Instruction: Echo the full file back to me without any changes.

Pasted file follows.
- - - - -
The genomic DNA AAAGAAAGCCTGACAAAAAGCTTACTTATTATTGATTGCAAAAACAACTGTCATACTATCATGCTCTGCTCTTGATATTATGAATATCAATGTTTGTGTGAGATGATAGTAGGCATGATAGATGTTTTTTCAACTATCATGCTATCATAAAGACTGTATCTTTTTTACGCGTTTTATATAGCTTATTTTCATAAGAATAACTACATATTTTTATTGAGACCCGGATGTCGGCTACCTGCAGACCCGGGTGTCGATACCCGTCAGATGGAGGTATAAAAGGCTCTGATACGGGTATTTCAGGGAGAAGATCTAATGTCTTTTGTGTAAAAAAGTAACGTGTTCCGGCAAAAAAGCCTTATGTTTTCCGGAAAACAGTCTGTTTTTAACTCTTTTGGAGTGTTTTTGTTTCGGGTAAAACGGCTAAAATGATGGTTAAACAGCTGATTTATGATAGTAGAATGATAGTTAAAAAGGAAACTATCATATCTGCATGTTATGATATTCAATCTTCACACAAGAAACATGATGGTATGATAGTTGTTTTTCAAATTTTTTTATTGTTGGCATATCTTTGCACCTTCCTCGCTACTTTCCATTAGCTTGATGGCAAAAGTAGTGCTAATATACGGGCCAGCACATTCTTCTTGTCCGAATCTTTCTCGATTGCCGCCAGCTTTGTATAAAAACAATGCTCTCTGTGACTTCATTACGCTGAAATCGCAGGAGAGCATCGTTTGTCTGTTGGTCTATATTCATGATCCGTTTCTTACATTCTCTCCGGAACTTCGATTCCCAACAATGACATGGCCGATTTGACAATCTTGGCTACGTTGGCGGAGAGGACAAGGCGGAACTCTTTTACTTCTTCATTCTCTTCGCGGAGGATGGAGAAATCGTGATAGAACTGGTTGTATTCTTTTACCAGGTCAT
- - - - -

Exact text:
The genomic DNA AAAGAAAGCCTGACAAAAAGCTTACTTATTATTGATTGCAAAAACAACTGTCATACTATCATGCTCTGCTCTTGATATTATGAATATCAATGTTTGTGTGAGATGATAGTAGGCATGATAGATGTTTTTTCAACTATCATGCTATCATAAAGACTGTATCTTTTTTACGCGTTTTATATAGCTTATTTTCATAAGAATAACTACATATTTTTATTGAGACCCGGATGTCGGCTACCTGCAGACCCGGGTGTCGATACCCGTCAGATGGAGGTATAAAAGGCTCTGATACGGGTATTTCAGGGAGAAGATCTAATGTCTTTTGTGTAAAAAAGTAACGTGTTCCGGCAAAAAAGCCTTATGTTTTCCGGAAAACAGTCTGTTTTTAACTCTTTTGGAGTGTTTTTGTTTCGGGTAAAACGGCTAAAATGATGGTTAAACAGCTGATTTATGATAGTAGAATGATAGTTAAAAAGGAAACTATCATATCTGCATGTTATGATATTCAATCTTCACACAAGAAACATGATGGTATGATAGTTGTTTTTCAAATTTTTTTATTGTTGGCATATCTTTGCACCTTCCTCGCTACTTTCCATTAGCTTGATGGCAAAAGTAGTGCTAATATACGGGCCAGCACATTCTTCTTGTCCGAATCTTTCTCGATTGCCGCCAGCTTTGTATAAAAACAATGCTCTCTGTGACTTCATTACGCTGAAATCGCAGGAGAGCATCGTTTGTCTGTTGGTCTATATTCATGATCCGTTTCTTACATTCTCTCCGGAACTTCGATTCCCAACAATGACATGGCCGATTTGACAATCTTGGCTACGTTGGCGGAGAGGACAAGGCGGAACTCTTTTACTTCTTCATTCTCTTCGCGGAGGATGGAGAAATCGTGATAGAACTGGTTGTATTCTTTTACCAGGTCAT